Toshiba entering PDA market

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Toshiba to beam into PDA market

By Reuters
July 16, 2001, 4:40 a.m. PT

TOKYO–Japanese electronics conglomerate Toshiba unveiled Monday its first personal digital assistant, due for launch in Japan next month and in the United States this autumn, and aimed at high-end corporate users.

The announcement comes barely one week after rival NEC, Japan’s biggest PC maker, said it would unveil its first PDA by the end of the year and also target the lucrative but increasingly crowded corporate market, where Compaq Computer’s iPAQ has met with an enthusiastic response.

“I think the corporate market will ramp up quickly,” Tetsuya Mizoguchi, president of Toshiba’s recently formed mobile communications company, told a news conference.

Toshiba’s Genio handhelds, which at 12.5 cm by 7.75 cm (five inches by three inches) are small enough to fit into a shirt pocket, will use Microsoft Windows Pocket PC operating system and a 206 megahertz StrongArm processor from Intel. The device will also feature two slots: one for secure digital (SD) cards and one for Compact Flash II, that can expand memory or add features such as wireless communications and can be used simultaneously, allowing its users, for example, to listen to music while browsing e-mail.

It will not be cheap.

The standard version of the Genio will go on sale in Japan on August 20 and retail for about $560 (70,000 yen). An advanced model with one gigabit of memory in a built-in microdrive will hit the market in late September at $800.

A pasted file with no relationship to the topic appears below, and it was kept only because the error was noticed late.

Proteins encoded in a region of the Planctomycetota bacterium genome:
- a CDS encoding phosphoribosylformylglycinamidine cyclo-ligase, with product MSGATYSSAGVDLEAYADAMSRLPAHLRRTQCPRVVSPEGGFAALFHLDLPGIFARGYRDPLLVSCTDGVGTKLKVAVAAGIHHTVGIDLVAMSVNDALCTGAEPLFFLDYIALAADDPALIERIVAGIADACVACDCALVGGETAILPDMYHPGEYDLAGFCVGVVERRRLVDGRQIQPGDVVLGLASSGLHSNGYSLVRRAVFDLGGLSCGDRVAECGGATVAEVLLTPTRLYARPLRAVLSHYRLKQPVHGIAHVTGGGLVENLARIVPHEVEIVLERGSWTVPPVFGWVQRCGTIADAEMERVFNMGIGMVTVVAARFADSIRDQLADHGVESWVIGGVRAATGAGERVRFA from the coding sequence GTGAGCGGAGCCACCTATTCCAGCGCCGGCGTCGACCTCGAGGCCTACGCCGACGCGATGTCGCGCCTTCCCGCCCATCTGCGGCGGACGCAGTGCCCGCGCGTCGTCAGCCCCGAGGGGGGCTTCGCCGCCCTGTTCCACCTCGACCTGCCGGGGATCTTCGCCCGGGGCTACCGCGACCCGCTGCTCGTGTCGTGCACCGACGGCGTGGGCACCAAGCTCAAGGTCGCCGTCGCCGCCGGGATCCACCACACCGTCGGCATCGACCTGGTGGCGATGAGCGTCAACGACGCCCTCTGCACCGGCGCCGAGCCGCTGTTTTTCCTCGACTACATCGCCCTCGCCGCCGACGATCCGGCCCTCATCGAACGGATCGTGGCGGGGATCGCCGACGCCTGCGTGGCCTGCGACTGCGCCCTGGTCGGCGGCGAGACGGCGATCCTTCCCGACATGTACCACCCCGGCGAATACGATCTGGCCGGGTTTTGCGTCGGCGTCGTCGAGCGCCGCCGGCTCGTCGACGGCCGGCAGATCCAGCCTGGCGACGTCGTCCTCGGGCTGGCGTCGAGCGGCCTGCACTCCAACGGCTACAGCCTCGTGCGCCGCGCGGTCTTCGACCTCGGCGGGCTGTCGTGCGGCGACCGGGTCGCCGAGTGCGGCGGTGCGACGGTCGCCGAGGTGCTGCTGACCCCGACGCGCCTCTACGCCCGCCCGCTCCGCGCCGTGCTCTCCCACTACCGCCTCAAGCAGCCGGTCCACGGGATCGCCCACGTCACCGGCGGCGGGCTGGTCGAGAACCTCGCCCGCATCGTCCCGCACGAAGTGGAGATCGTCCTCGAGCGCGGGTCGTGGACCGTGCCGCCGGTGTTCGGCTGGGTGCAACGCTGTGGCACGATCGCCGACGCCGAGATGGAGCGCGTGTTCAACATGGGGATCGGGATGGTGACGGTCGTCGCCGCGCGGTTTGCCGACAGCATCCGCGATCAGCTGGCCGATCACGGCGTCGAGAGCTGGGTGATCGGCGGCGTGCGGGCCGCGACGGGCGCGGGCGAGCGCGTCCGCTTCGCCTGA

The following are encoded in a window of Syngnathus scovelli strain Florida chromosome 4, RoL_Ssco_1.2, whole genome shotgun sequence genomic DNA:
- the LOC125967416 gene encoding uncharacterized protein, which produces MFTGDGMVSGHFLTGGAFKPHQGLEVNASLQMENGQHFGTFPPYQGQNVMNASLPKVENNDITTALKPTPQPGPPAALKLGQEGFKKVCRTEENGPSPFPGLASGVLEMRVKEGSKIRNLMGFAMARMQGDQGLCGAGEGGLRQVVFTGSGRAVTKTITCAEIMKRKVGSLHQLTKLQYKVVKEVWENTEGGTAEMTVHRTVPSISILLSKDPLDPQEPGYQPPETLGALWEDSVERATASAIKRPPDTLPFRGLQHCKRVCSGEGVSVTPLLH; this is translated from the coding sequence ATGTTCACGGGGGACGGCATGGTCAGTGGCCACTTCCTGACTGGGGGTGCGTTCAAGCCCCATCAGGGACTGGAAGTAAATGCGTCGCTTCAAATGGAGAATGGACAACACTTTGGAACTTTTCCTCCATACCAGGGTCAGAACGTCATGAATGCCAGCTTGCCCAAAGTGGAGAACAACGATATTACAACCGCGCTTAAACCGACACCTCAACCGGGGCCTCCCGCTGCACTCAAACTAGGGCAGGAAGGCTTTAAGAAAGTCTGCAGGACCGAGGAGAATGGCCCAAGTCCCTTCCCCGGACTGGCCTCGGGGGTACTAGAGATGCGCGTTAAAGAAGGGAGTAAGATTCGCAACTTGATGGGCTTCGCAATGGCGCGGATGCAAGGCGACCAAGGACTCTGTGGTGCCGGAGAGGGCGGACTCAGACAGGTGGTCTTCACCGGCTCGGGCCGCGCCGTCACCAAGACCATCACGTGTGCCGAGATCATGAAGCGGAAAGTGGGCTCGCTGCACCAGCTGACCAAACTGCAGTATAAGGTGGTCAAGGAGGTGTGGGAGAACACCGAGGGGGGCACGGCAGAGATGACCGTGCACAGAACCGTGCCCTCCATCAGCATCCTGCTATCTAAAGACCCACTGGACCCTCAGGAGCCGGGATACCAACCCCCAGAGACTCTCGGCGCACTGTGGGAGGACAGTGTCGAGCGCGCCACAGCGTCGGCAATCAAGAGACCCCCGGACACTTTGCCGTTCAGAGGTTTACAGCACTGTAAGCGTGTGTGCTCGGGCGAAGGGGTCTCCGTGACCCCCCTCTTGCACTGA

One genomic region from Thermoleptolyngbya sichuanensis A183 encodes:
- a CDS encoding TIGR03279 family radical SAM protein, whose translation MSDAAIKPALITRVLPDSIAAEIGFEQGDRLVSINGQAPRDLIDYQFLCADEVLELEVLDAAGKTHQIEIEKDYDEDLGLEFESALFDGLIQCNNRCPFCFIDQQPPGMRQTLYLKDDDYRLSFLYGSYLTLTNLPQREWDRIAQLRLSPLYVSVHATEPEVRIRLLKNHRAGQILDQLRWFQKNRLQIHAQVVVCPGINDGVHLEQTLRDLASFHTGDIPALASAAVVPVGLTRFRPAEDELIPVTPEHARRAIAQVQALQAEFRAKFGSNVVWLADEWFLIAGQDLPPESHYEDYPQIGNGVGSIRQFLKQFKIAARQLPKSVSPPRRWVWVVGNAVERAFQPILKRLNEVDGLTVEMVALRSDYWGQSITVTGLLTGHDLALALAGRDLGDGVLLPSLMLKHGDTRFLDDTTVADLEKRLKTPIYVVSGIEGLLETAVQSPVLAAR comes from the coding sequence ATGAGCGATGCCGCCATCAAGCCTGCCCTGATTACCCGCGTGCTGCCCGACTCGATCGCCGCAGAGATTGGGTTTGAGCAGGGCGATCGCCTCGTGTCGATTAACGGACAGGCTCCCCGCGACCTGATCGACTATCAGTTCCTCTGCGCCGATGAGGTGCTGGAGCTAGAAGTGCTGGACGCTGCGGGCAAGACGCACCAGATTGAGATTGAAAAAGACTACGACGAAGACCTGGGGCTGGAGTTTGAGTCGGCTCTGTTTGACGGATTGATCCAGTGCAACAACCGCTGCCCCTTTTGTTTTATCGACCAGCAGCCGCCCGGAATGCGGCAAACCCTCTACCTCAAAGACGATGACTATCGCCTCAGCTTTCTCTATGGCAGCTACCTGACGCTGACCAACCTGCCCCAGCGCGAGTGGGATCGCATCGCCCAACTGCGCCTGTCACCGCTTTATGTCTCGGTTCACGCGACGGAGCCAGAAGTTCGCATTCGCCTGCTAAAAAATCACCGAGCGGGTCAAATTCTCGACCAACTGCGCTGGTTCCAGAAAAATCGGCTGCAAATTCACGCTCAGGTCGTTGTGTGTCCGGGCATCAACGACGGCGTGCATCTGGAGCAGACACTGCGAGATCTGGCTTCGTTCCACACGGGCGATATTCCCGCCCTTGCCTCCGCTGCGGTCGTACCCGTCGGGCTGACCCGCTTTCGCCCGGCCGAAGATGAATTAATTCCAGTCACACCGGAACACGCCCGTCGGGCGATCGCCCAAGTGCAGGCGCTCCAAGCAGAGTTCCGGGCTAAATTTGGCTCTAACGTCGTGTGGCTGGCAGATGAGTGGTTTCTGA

Although the price is double that of some standard PDAs, Mizoguchi said the near-PC level of functions and security would make it attractive to corporate customers, especially for use in the field, and noted that Compaq’s higher-priced $599 iPAQ model was selling better than the $399 model.

Seeking share
Toshiba set a modest sales target in Japan of 10,000 units a month, but expects the U.S. market, which now accounts for 60 to 70 percent of global PDA sales, to be a bigger source of sales.

Mizoguchi added that Toshiba, which aims to launch the Genio in the United States this autumn and to offer a model with a built-in wireless modem sometime in the business year starting next April, eventually hopes to gain a 20 percent share of the world market.

Market researcher IDC has forecast the market will more than double to 30 million units by 2004 from 13.5 million this year.

The company will also target the personal entertainment market, Mizoguchi said, and is now developing a model for NTT DoCoMo, Japan’s mobile carrier, using third-generation wireless technology. The product will soon enter the testing phase and includes a built-in camera and can display moving pictures, he said.

“I think the PDA is a product with a lot of breadth and depth,”‘ he said.

For now, however, the company is focused squarely on the corporate market, where it plans to cooperate with software and service providers such as Itochu Techno-Science, a major Japanese systems integrator, and Oracle of Japan, a unit of corporate software giant Oracle and a Toshiba partner in the computer services business.

Toshiba acknowledged that competition, including from Japanese rivals, would be tough. “NEC is a worry because of their strength with corporate customers,” said Hidekazu Izumi, a manager in Toshiba’s mobile communications and computing division. NEC’s PDA, like Toshiba’s, will also feature an Intel chip and the Windows operating system.

Toshiba’s shares ended Monday trade 1.16 percent higher, modestly outperforming the benchmark Nikkei average’s 0.1 percent decline.

They have steadied somewhat after sliding a week ago to their lowest in 33 months because of worries that a protracted slump in the info-tech sector would sap profits in the company’s key chip and PC divisions.

Story Copyright 2001 Reuters Limited. All rights reserved.

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